A central conclusion from the evidence in this report is that Canada has built significant strength in many fields of research and there is optimism that we are gaining ground in several of the newer areas. Based on survey commentaries, and in the view of the committee, we do less well in converting strength in basic science into sustained commercial success. This is a long-standing deficiency in Canada’s innovation system which requires resolution for the full benefit of Canada’s considerable S&T strengths to be realized. (2006, 25)
As these commentators recognize, the realization of Canada’s commercial innovation gap is hardly new. The auditor general’s 1999 report cites a series of commentaries that came to this conclusion during the 1990s (Office of the Auditor General of Canada 1999, chap. 19, paras. 19.10-19.11). As long ago as 1970, the Senate Special Committee on Science Policy noted that
Canada is contributing relatively generously to the international pool of knowledge, both through government research and university research but we have neglected to develop our own innovations. In the light of international comparisons, we must conclude that Canada not only plays a subordinate role in the technology race but stands aside as well from the innovation process. (1970, 133-4)5
Concerns about the innovation gap often focus on Canada’s relatively low ratio of business expenditure on R&D to GDP. Framing the issue this way is unfortunate, however, in that commercialization is about much more than R&D. A host of complementary inputs is involved. Innovation is about entrepreneurship in its various forms and the rewards to it rather than about R&D per se. As one practitioner has noted, “[t]echnology is often pushed out of organizations but it reaches the market more successfully when it is pulled out by entrepreneurs.”6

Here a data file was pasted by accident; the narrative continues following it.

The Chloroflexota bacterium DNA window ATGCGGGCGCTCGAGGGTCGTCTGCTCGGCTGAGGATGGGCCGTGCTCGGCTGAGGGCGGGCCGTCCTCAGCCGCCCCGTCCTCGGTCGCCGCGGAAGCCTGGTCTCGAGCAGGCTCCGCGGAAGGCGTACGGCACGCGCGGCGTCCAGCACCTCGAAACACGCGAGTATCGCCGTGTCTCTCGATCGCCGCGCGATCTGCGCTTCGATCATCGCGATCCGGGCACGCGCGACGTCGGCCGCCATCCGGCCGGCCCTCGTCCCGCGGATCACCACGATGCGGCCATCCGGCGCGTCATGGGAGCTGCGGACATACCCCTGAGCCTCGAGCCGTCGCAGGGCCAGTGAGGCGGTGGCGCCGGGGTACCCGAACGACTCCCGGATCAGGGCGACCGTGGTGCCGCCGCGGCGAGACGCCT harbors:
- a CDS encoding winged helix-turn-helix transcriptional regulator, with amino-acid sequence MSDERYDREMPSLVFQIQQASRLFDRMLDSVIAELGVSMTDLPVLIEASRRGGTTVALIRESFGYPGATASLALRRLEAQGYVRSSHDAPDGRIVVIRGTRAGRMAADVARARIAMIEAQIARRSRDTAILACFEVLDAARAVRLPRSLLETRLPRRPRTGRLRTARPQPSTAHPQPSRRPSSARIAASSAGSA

Recognition of the importance of market incentives has come somewhat belatedly. Policies and policy debates frequently have focused on pushing businesses into R&D by various forms of assistance that reduce its cost while ignoring myriad other factors that reduce the profitability of technological innovation relative to other business strategies. Recent assessments of the innovation problem, however, appear to recognize the need to address the demand side – that is, the profitability of innovation, or lack of it.
By a number of indicators, the Canadian business sector is less inclined to engage in innovative activity than might be expected, given the size and sophistication of the Canadian economy. It is important to understand why this might be. Are the indicators capturing the full range of innovative activity that is occurring? Could it be that, although the measures are correct, some of the causes of the apparent dearth of innovation are beyond the reach of remedial public policies?